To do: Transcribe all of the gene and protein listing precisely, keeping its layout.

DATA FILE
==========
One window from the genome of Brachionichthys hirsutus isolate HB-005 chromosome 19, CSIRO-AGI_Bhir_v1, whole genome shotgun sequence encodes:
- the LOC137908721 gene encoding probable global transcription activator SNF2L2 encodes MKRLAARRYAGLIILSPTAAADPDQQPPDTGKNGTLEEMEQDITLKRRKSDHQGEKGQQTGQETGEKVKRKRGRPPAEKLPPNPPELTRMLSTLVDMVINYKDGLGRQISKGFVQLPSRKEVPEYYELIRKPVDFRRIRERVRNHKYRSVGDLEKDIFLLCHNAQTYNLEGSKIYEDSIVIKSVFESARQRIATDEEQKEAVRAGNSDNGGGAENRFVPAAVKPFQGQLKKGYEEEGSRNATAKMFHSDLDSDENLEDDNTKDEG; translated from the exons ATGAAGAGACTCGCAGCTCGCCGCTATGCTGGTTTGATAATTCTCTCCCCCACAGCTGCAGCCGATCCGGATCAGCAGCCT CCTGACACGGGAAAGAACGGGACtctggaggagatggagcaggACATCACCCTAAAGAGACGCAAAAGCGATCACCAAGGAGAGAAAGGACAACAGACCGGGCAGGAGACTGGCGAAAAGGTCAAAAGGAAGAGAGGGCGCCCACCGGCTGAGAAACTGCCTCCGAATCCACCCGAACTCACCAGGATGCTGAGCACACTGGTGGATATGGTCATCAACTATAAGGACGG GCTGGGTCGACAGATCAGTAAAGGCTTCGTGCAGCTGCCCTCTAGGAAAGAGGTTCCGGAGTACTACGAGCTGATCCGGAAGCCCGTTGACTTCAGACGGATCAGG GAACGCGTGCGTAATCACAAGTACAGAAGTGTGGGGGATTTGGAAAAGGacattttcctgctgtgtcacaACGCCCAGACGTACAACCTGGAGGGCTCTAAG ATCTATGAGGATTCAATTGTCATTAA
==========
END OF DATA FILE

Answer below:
One window from the genome of Brachionichthys hirsutus isolate HB-005 chromosome 19, CSIRO-AGI_Bhir_v1, whole genome shotgun sequence encodes:
- the LOC137908721 gene encoding probable global transcription activator SNF2L2 encodes MKRLAARRYAGLIILSPTAAADPDQQPPDTGKNGTLEEMEQDITLKRRKSDHQGEKGQQTGQETGEKVKRKRGRPPAEKLPPNPPELTRMLSTLVDMVINYKDGLGRQISKGFVQLPSRKEVPEYYELIRKPVDFRRIRERVRNHKYRSVGDLEKDIFLLCHNAQTYNLEGSKIYEDSIVIKSVFESARQRIATDEEQKEAVRAGNSDNGGGAENRFVPAAVKPFQGQLKKGYEEEGSRNATAKMFHSDLDSDENLEDDNTKDEG; translated from the exons ATGAAGAGACTCGCAGCTCGCCGCTATGCTGGTTTGATAATTCTCTCCCCCACAGCTGCAGCCGATCCGGATCAGCAGCCT CCTGACACGGGAAAGAACGGGACtctggaggagatggagcaggACATCACCCTAAAGAGACGCAAAAGCGATCACCAAGGAGAGAAAGGACAACAGACCGGGCAGGAGACTGGCGAAAAGGTCAAAAGGAAGAGAGGGCGCCCACCGGCTGAGAAACTGCCTCCGAATCCACCCGAACTCACCAGGATGCTGAGCACACTGGTGGATATGGTCATCAACTATAAGGACGG GCTGGGTCGACAGATCAGTAAAGGCTTCGTGCAGCTGCCCTCTAGGAAAGAGGTTCCGGAGTACTACGAGCTGATCCGGAAGCCCGTTGACTTCAGACGGATCAGG GAACGCGTGCGTAATCACAAGTACAGAAGTGTGGGGGATTTGGAAAAGGacattttcctgctgtgtcacaACGCCCAGACGTACAACCTGGAGGGCTCTAAG ATCTATGAGGATTCAATTGTCATTAA